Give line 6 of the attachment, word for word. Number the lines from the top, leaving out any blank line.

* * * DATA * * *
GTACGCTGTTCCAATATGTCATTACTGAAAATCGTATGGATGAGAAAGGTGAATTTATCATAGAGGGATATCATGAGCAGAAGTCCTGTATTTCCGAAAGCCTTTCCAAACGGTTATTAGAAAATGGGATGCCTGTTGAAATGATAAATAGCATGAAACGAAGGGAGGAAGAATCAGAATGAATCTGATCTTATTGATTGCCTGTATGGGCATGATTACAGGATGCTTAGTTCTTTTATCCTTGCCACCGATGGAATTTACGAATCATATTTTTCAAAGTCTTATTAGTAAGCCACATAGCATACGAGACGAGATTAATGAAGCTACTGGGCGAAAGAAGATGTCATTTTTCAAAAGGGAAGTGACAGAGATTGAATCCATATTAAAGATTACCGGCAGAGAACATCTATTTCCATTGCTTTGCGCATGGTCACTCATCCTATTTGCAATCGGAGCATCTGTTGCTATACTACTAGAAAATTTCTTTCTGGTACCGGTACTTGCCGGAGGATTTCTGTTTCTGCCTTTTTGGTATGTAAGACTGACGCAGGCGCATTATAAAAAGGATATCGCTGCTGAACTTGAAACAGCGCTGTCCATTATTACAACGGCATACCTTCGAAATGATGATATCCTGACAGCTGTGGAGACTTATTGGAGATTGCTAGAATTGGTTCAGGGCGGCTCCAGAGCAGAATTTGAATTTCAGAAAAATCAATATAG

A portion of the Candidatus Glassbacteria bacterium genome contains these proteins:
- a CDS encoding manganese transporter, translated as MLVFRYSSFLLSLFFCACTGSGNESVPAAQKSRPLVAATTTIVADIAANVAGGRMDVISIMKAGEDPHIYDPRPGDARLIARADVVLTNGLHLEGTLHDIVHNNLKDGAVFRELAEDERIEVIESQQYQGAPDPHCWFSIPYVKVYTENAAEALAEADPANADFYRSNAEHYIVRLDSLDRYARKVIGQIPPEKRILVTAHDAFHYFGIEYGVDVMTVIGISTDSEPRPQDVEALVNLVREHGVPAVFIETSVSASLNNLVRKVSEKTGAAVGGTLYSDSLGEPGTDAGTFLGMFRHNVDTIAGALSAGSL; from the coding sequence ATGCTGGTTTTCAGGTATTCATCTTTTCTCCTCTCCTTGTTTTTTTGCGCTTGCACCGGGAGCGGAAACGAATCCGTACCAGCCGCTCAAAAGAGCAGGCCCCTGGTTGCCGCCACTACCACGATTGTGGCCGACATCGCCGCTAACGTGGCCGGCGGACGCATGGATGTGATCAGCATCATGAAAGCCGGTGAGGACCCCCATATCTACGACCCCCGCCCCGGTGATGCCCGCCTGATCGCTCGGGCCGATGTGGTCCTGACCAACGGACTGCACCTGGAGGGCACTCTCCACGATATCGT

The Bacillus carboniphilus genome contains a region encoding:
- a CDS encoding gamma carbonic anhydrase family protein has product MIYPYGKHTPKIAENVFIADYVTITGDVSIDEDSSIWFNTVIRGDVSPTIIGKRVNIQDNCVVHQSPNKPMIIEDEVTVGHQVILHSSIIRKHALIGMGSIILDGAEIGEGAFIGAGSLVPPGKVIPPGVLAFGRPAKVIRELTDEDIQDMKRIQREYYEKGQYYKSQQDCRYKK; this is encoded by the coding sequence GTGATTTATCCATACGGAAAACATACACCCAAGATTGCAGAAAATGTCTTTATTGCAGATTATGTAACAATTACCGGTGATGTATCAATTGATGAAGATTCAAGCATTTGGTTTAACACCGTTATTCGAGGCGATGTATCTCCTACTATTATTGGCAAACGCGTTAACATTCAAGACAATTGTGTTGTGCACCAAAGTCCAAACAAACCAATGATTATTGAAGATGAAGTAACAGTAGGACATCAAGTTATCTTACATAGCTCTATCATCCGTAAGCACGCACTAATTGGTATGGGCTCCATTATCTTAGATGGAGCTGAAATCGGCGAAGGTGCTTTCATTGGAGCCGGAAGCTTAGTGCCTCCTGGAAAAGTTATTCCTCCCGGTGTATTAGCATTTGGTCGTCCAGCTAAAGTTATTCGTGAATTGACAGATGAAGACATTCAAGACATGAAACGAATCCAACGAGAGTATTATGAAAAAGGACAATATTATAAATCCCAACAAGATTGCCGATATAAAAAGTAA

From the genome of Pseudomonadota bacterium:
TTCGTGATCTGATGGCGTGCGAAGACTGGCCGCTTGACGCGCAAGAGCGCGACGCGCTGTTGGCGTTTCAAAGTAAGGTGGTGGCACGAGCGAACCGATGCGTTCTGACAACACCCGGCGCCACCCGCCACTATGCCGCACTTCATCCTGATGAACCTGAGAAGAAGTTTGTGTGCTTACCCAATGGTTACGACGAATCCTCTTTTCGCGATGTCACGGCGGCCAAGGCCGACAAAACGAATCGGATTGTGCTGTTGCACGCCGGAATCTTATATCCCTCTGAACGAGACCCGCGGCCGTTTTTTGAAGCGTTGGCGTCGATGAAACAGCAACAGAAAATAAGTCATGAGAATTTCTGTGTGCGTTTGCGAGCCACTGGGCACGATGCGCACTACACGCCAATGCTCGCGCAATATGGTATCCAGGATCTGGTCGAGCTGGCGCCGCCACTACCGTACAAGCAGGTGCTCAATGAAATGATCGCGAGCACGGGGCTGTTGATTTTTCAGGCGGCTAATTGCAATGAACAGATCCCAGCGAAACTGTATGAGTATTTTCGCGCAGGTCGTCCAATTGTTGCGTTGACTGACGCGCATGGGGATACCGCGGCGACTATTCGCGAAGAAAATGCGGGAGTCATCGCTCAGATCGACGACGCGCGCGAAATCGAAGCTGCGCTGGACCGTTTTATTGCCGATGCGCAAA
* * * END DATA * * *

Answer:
From the genome of Pseudomonadota bacterium: